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How to make your “Bucket List”: Five Guidelines


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Everyone loves traveling. I love it. It’s really easy to see a picture online or read about some place and become super excited about it. And because I get so easily excited, I’ve developed some guidelines to help me pick the places in the world I really want to go. My list is too long even with those criteria, but it helps me make a manageable one. So, if you’re the kind of person that has a bucket list for travel, take a gander at these guidelines and see if you can thin out your list.

My five guidelines:

1)      New Frontiers

2)      Language

3)      Food!

4)      Friends

5)      The Feels

Firstly: “New Frontiers”

Travel is all about broadening your horizons. While it’s always good to go back to places to revisit what you’ve established there, it’s important to keep yourself open. Push yourself—travel lets you put yourself out there and experience new things. There’s no point to getting out of the house if all you do is try to recreate your life abroad. Get involved!

Whenever I try something new or move out of my comfort zone I remember it. I only regret not acting.

My family took a trip to Turkey in 2008—we had the opportunity to have lunch in a old widow’s house in a village near Ephesus. Not something we’d ordinarily do, but we headed out there and sat in her house and ate her dolmas.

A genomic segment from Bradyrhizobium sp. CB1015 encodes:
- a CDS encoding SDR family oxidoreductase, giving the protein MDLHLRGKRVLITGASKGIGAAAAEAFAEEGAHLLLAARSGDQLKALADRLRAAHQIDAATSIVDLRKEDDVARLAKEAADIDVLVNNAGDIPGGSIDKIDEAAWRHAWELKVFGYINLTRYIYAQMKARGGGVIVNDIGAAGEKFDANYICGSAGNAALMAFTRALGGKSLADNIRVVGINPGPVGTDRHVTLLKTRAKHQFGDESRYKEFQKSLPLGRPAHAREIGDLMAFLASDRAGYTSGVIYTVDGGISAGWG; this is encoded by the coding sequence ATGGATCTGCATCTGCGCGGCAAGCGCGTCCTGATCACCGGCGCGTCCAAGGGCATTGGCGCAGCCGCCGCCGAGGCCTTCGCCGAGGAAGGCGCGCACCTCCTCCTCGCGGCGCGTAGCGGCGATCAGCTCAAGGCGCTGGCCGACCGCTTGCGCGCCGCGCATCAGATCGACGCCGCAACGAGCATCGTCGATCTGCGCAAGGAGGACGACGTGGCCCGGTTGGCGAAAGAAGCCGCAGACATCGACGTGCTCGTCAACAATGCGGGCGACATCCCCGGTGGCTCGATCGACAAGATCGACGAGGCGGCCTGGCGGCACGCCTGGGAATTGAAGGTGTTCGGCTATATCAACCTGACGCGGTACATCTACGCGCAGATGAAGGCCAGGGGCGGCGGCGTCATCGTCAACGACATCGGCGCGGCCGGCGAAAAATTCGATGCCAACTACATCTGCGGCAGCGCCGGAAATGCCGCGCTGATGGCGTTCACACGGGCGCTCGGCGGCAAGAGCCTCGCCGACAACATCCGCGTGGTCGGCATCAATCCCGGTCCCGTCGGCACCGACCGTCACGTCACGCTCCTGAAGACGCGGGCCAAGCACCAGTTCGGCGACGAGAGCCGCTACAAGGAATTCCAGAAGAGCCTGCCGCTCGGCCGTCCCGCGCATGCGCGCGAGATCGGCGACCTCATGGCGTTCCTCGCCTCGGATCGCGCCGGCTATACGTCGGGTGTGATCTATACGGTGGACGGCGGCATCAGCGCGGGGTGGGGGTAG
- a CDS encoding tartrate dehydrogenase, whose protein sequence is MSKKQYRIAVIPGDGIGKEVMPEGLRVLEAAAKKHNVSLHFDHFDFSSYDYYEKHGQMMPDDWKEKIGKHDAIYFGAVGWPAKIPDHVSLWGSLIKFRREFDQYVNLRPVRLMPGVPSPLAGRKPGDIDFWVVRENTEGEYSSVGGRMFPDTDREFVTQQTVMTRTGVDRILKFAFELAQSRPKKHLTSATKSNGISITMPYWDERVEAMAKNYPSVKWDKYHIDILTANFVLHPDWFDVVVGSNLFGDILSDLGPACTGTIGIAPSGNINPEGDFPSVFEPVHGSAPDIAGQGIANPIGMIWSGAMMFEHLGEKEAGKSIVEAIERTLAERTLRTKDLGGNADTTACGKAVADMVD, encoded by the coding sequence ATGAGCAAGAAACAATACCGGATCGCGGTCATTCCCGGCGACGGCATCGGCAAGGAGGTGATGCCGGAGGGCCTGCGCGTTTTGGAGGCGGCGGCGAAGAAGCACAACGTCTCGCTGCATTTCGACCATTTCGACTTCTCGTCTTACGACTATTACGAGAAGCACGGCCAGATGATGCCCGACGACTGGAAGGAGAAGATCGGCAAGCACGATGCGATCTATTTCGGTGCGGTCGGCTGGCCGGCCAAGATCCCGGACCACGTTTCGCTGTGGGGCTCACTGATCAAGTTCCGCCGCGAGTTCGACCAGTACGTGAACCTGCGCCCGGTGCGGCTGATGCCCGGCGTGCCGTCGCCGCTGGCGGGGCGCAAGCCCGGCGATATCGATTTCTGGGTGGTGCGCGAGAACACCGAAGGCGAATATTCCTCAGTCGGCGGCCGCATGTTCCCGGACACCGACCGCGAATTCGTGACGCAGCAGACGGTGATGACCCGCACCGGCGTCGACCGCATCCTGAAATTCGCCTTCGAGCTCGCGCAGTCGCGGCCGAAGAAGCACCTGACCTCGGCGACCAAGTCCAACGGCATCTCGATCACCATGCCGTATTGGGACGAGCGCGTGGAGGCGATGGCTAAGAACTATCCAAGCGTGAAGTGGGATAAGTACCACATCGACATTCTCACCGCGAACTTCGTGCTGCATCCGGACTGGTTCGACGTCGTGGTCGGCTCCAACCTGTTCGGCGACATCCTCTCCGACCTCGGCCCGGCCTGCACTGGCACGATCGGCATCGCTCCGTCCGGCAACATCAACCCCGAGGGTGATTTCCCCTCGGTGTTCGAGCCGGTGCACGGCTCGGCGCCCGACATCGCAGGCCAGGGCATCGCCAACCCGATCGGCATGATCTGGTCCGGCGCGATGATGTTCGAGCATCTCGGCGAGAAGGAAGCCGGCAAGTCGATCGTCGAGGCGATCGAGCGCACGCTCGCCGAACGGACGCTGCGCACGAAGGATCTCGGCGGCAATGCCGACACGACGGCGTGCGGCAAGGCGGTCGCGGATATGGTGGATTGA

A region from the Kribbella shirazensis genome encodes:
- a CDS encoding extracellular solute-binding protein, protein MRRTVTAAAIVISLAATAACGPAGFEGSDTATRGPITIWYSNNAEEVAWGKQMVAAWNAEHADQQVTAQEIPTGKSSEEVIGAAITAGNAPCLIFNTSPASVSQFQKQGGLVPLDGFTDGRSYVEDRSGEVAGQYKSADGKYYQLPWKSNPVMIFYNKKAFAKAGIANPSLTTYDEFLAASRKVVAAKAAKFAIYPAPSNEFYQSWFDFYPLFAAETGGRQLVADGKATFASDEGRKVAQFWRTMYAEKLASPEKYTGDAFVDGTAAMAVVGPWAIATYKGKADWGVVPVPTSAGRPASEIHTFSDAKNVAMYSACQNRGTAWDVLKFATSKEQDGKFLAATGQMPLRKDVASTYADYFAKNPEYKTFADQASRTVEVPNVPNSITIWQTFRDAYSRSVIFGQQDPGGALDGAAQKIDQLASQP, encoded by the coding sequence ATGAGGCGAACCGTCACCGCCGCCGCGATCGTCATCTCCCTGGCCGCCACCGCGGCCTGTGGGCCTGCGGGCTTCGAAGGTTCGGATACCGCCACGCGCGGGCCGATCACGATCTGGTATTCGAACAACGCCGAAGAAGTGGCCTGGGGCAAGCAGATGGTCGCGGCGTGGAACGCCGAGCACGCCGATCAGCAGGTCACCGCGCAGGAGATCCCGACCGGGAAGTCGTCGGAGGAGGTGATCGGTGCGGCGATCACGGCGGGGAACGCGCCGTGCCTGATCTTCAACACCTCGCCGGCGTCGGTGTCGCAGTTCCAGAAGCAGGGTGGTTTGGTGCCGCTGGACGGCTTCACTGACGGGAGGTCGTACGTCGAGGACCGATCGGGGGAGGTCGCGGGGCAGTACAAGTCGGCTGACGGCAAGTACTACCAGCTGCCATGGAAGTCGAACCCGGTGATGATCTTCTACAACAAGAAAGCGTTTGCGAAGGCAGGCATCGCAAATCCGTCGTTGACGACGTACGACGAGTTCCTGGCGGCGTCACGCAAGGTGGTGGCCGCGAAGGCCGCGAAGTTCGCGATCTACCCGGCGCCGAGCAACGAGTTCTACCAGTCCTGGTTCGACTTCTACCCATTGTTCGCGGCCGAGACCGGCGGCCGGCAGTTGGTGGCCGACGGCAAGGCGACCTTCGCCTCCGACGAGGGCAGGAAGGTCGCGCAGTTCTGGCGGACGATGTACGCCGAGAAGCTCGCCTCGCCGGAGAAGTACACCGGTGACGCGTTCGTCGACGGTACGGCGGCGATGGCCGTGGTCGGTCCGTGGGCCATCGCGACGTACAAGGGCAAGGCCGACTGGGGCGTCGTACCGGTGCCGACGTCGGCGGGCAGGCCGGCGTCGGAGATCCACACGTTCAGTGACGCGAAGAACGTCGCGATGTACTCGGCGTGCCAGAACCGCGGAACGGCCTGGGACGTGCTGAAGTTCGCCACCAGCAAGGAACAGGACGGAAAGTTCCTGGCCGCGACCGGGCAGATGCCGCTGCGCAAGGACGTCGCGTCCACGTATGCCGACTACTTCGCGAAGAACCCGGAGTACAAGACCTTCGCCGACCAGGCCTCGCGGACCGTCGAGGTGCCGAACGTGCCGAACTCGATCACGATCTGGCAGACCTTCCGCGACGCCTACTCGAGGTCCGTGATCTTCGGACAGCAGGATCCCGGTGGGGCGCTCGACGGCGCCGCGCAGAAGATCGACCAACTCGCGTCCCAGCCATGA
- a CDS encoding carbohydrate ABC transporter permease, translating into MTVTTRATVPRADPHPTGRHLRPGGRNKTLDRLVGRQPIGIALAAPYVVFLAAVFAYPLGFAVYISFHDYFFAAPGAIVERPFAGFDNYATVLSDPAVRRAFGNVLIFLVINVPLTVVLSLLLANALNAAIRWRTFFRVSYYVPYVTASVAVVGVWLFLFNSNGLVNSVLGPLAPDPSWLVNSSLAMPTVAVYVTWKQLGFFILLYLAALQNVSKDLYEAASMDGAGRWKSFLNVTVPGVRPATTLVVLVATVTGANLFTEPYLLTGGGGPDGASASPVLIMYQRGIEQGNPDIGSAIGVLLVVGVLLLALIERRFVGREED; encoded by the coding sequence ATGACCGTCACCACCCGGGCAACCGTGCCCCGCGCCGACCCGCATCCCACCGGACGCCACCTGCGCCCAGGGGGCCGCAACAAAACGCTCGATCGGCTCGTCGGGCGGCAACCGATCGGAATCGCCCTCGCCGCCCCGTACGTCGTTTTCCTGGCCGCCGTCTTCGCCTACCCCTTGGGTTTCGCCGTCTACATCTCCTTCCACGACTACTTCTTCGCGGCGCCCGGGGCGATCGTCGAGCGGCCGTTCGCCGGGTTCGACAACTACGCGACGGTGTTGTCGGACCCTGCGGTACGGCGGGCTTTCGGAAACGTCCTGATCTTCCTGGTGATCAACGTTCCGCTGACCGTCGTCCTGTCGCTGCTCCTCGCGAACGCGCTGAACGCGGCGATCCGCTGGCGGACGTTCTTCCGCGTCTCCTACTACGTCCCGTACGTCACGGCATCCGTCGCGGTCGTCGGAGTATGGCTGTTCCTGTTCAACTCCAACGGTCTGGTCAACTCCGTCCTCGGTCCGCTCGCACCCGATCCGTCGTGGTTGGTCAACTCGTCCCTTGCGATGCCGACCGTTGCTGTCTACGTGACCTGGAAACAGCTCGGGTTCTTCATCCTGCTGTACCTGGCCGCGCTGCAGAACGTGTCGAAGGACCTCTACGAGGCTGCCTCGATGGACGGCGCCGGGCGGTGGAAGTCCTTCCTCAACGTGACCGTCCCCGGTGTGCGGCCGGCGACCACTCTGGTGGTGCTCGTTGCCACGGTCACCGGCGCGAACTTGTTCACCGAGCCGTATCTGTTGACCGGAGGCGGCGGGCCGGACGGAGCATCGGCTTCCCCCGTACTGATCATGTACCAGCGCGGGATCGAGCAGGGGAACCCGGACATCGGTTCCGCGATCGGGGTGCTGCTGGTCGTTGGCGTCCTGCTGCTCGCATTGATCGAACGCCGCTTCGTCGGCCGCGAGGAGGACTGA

My family took a trip to Turkey in 2008—we had the opportunity to have lunch in a old widow’s house in a village near Ephesus. Not something we’d ordinarily do, but we headed out there and sat in her house and ate her dolmas.

So when you’re making your bucket list, don’t just think about sitting in the hotel. Don’t just consider the airport or the Wi-Fi. Think about places that would offer something new; places that would almost provide a challenge. Traveling lets you see the amazing things our planet has to offer—so seize them when you can. Take initiative abroad and you won’t forget it!

Secondly: “Language”

Our guide, Emang, in Botswana. He taught us lots of random words in Setswana, the language spoken by the Tswana in Botswana.
Our guide, Emang, in Botswana. He taught us lots of random words in Setswana, the language spoken by the Tswana in Botswana.

Language is a vital part of any culture and in a lot of ways is indicative of the culture. Our planet has a musical diversity of language and with it a musical diversity of thought that can only be experienced through interacting with the native speakers. In a pragmatic sense, yes, it’s always a good idea to go somewhere where you can practice your foreign language skills.

However, language is much more than words. Language is the way people relate to one another. Traveling lets you both learn new languages and teach your own—and in that way you can connect with people you meet in an incredibly special way. So, when you’re making your bucket list, think about how people communicate. Ask if you understand how people of that culture relate and ask yourself if you want to try to learn.

Thirdly: “Food!”

Platter of meats (clockwise from top left: meatloaf with pepper jelly, “tuna di Chianti” (pulled pork), roasted pork loin, “Chianti sushi” (Chianina beef tartare). Served by a crazy butcher who recited Dante’s “Inferno” constantly.
Platter of meats (clockwise from top left: meatloaf with pepper jelly, “tuna di Chianti” (pulled pork), roasted pork loin, “Chianti sushi” (Chianina beef tartare). Served by a crazy butcher who recited Dante’s “Inferno” constantly.